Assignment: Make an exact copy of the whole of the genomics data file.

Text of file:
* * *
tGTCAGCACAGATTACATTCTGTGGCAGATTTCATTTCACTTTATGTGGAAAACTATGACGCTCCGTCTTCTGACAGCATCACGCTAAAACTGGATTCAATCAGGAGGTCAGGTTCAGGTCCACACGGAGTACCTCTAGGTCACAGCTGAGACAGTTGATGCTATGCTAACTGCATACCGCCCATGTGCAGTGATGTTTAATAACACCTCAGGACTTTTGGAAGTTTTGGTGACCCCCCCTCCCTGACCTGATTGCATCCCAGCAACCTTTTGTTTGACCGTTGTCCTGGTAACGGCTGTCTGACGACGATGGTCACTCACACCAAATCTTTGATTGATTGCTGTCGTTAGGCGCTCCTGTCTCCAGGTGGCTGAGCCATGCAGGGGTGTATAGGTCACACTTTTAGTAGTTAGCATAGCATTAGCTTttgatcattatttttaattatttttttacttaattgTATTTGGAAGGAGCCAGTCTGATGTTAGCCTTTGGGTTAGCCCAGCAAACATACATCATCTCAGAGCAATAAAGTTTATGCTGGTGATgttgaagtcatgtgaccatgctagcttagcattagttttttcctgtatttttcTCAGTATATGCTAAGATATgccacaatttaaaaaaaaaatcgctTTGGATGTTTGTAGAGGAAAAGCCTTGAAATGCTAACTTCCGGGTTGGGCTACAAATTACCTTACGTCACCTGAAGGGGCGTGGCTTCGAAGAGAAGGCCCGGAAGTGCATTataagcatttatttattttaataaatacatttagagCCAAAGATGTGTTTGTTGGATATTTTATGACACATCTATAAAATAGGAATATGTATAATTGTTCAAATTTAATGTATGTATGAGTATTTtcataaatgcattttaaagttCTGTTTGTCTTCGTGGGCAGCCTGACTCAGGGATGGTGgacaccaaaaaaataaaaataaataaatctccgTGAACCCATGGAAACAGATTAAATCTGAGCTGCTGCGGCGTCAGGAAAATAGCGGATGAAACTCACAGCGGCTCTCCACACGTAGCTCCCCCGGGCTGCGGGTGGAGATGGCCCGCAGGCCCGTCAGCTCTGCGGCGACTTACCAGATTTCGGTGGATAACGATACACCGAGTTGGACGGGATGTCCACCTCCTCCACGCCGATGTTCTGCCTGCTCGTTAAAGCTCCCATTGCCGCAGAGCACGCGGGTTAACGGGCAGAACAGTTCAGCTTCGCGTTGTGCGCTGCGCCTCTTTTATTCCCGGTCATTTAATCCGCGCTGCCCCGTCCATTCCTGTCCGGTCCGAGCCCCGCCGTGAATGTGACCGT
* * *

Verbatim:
tGTCAGCACAGATTACATTCTGTGGCAGATTTCATTTCACTTTATGTGGAAAACTATGACGCTCCGTCTTCTGACAGCATCACGCTAAAACTGGATTCAATCAGGAGGTCAGGTTCAGGTCCACACGGAGTACCTCTAGGTCACAGCTGAGACAGTTGATGCTATGCTAACTGCATACCGCCCATGTGCAGTGATGTTTAATAACACCTCAGGACTTTTGGAAGTTTTGGTGACCCCCCCTCCCTGACCTGATTGCATCCCAGCAACCTTTTGTTTGACCGTTGTCCTGGTAACGGCTGTCTGACGACGATGGTCACTCACACCAAATCTTTGATTGATTGCTGTCGTTAGGCGCTCCTGTCTCCAGGTGGCTGAGCCATGCAGGGGTGTATAGGTCACACTTTTAGTAGTTAGCATAGCATTAGCTTttgatcattatttttaattatttttttacttaattgTATTTGGAAGGAGCCAGTCTGATGTTAGCCTTTGGGTTAGCCCAGCAAACATACATCATCTCAGAGCAATAAAGTTTATGCTGGTGATgttgaagtcatgtgaccatgctagcttagcattagttttttcctgtatttttcTCAGTATATGCTAAGATATgccacaatttaaaaaaaaaatcgctTTGGATGTTTGTAGAGGAAAAGCCTTGAAATGCTAACTTCCGGGTTGGGCTACAAATTACCTTACGTCACCTGAAGGGGCGTGGCTTCGAAGAGAAGGCCCGGAAGTGCATTataagcatttatttattttaataaatacatttagagCCAAAGATGTGTTTGTTGGATATTTTATGACACATCTATAAAATAGGAATATGTATAATTGTTCAAATTTAATGTATGTATGAGTATTTtcataaatgcattttaaagttCTGTTTGTCTTCGTGGGCAGCCTGACTCAGGGATGGTGgacaccaaaaaaataaaaataaataaatctccgTGAACCCATGGAAACAGATTAAATCTGAGCTGCTGCGGCGTCAGGAAAATAGCGGATGAAACTCACAGCGGCTCTCCACACGTAGCTCCCCCGGGCTGCGGGTGGAGATGGCCCGCAGGCCCGTCAGCTCTGCGGCGACTTACCAGATTTCGGTGGATAACGATACACCGAGTTGGACGGGATGTCCACCTCCTCCACGCCGATGTTCTGCCTGCTCGTTAAAGCTCCCATTGCCGCAGAGCACGCGGGTTAACGGGCAGAACAGTTCAGCTTCGCGTTGTGCGCTGCGCCTCTTTTATTCCCGGTCATTTAATCCGCGCTGCCCCGTCCATTCCTGTCCGGTCCGAGCCCCGCCGTGAATGTGACCGT